A recent KVUE article reported that housing prices have risen faster in Austin than anywhere in the country and that salaries are not keeping pace with the increase.
Looking at the past 26 years of data, KVUE found that family income rose 97 percent, while median home prices rose 290 percent. This means a family originally making $50k would have seen its income increase to $98.5k, and a home that had cost $100k would now cost $390k. To stay on par with price increases, the median income would have had to increase to $153k per year. A median house in Austin is now about $355k.
KVUE said the rapid price increases, in conjunction with less robust wage increases, are “pushing people out of town.” It also cited increasing tax burdens on home owners as a reason people are moving further away from Austin proper, to, for example, Round Rock, where the median price of a home is about $70k less than in Austin.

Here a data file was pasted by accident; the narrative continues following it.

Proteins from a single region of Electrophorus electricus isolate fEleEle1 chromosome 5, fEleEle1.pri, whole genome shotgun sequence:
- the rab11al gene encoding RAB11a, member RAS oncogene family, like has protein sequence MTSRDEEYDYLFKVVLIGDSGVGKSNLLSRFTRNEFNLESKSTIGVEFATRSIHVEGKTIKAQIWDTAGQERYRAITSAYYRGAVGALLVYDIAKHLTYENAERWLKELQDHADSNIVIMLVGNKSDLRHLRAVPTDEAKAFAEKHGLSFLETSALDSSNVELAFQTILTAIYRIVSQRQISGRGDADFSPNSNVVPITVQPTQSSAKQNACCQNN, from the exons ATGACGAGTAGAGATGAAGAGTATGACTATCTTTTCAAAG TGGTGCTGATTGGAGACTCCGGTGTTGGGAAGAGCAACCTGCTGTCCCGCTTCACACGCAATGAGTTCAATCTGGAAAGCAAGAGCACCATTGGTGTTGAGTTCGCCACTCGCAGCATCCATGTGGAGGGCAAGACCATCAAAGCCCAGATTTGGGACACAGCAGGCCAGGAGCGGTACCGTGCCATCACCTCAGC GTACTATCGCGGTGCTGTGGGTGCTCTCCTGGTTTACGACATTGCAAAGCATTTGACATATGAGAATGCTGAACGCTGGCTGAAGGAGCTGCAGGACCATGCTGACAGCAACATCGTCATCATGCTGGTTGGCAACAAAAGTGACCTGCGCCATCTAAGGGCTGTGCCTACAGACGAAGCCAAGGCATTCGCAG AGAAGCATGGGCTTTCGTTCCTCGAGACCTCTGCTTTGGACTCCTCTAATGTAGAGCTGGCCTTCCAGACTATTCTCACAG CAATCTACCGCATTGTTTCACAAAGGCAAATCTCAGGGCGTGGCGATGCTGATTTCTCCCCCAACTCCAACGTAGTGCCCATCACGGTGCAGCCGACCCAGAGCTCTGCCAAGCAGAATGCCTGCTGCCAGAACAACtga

The article said the trend is not isolated to Austin – Dallas, Houston, and San Antonio are experiencing similar disparities – but that Austin is the leader of this trend. California buyers, a large segment of Austin newcomers, also contribute to rising prices in that they view Austin prices as a relative bargain compared to many cities in California. And the general climate of more and more people moving to Austin also increases demand for available inventory, which puts more upward pressure on prices.
The five zip codes with the fastest rising prices, according to KVUE:
- 78721: MLK-183, Districts 1 & 3
- 78724: Between 183/TX 130/US 290, District 1
- 78744: Southeast Austin, District 2
- 78749: Oak Hill, District 8
- 78702: East Austin, Districts 1 & 3
The Real Estate Center at Texas A&M University has much more housing data from across Texas here.